A Letter to my Ugandan Youth voter!

The right to vote is inseparable from the right to participate in public life. Through voting, you can choose the candidate who will work on the issues you care most about. Voting helps steer policies that affect both the future direction of your country and your daily life. For instance; if youth unemployment is an important issue to you, you will vote for a candidate who has the best plan to create jobs and fund a training programme aimed at youth.
As a citizen, you have the responsibility to be informed. So take time to educate yourself before you go to the polls. Learn how to register to vote and make sure you register before the deadline. Know the date of the elections; know your assigned polling stations, know the required documentation you need to bring to the polling station and know the candidates and issues. Inform yourself by watching candidate debates, attending political events and following news about the issues and the candidates. Elections can be an important entry point to allow you to influence politics in your country. Improvements in the quality of your life can happen when you are able to exercise sufficient power to influence your government.
Voting is important but Election Day is only one day. The periods before and after an election are also opportunities to advocate for issues you care about. Before an election, candidate willing to attract votes are often willing to learn more about issues of importance to their constituents. After an election, hold your representative accountable for following through on their election pledges. For example; during a campaign, a candidate may promise to reduce youth unemployment. After they are elected, you can form a Youth-Advocacy group to remind them of this pledge. The group can pressure elected officials to create and pass laws that will help more young people find jobs. Your group can also track how the government spends public funds to make sure that they are used for intended purposes such as youth skills and capacity building programs. These activities help fight corruption in public spending, they also remind elected officials to pay attention to the constituents concerned throughout the whole electoral cycle.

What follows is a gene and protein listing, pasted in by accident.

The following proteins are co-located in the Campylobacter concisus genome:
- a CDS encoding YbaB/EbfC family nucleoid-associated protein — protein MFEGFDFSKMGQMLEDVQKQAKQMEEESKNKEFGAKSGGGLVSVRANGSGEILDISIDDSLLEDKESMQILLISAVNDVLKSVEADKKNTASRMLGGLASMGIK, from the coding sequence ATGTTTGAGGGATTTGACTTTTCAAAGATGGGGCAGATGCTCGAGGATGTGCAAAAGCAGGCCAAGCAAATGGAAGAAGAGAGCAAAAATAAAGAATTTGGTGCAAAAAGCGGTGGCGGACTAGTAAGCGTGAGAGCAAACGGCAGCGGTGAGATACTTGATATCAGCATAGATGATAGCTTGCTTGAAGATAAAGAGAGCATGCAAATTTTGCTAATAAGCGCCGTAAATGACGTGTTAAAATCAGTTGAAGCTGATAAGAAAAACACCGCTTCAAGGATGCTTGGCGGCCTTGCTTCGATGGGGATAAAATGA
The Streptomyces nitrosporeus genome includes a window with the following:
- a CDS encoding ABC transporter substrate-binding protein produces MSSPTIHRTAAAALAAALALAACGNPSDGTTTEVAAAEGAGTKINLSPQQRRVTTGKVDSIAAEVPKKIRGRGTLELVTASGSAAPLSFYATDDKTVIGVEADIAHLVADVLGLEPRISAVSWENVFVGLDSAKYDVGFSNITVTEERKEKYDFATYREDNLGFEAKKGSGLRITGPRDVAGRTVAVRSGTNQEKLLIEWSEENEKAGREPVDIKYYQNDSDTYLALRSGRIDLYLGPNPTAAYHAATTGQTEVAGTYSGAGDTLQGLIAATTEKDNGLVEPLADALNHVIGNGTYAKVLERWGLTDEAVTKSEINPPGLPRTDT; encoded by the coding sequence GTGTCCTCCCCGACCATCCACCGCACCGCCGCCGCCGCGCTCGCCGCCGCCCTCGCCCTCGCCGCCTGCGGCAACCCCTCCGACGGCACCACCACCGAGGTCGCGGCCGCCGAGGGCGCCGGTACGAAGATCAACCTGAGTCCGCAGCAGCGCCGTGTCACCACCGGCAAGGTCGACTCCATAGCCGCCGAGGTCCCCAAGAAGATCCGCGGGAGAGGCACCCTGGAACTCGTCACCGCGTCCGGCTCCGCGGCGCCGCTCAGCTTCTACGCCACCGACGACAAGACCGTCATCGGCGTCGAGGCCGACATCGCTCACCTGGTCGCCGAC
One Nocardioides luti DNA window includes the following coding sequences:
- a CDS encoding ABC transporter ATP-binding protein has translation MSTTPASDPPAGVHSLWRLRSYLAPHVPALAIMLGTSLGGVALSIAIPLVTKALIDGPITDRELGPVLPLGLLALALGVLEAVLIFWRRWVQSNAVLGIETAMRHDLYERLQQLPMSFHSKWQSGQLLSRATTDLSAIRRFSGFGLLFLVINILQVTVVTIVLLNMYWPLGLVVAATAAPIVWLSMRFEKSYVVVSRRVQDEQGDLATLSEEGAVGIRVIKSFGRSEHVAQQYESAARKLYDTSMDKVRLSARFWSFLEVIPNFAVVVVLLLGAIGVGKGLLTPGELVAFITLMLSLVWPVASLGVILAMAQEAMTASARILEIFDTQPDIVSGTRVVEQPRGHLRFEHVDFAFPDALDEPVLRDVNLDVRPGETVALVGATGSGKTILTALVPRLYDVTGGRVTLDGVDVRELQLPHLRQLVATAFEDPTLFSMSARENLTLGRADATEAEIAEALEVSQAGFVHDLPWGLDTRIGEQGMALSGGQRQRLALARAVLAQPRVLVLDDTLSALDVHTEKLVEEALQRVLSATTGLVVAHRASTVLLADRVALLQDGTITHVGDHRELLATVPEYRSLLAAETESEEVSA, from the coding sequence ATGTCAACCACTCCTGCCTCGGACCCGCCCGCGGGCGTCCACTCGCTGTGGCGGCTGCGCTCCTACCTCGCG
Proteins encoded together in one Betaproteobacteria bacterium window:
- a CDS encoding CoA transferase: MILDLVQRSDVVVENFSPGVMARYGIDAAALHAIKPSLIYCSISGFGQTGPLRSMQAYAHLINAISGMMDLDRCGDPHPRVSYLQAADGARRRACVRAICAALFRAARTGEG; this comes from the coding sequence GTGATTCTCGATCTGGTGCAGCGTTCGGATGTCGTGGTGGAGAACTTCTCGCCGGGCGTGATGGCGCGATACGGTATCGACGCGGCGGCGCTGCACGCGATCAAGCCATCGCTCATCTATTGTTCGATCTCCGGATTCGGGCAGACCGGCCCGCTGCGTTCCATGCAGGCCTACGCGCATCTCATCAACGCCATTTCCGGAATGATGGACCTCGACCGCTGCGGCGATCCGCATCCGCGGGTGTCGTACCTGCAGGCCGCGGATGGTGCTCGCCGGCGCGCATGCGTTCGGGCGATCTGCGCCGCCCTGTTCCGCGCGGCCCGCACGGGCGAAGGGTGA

You cannot truly express your political voice unless you are first informed about your voting choices. In deciding how to vote, you should focus on the candidates’ ideas for the future, look beyond personalities of the candidate or who might share religion, gender, ethnicity or place of origin. As a voter, focus on the issues. Issue based voter education assists voters in making decision based on a specific problem. This helps to assure the voter focus on how the candidate plans to solve the problem and not the overall ideology. Make sure candidates are aware of your main concerns and why an issue is relevant to your life. Know what matters to you whether its healthcare, education or unemployment. Focusing on issues, helps you understand how voting for on a given party or candidate can lead to the change you want to see.
You have a vested interest in election outcomes and you can mobilize your fellow youth. Encourage them to register to vote, challenge them to vote on substantive issues and inspire their sustained engagement in the political process beyond Election Day.

Remember! Buying and selling votes leads to reduced government accountability, decrease its trust in politics and increases corruption.

Your political power lies in your vote. You can use it to make a difference in your life, the life of your fellow youth, family and the future of your country. Vote the change you want to see and stay engage to ensure that your voice continues to be heard long after Election Day.


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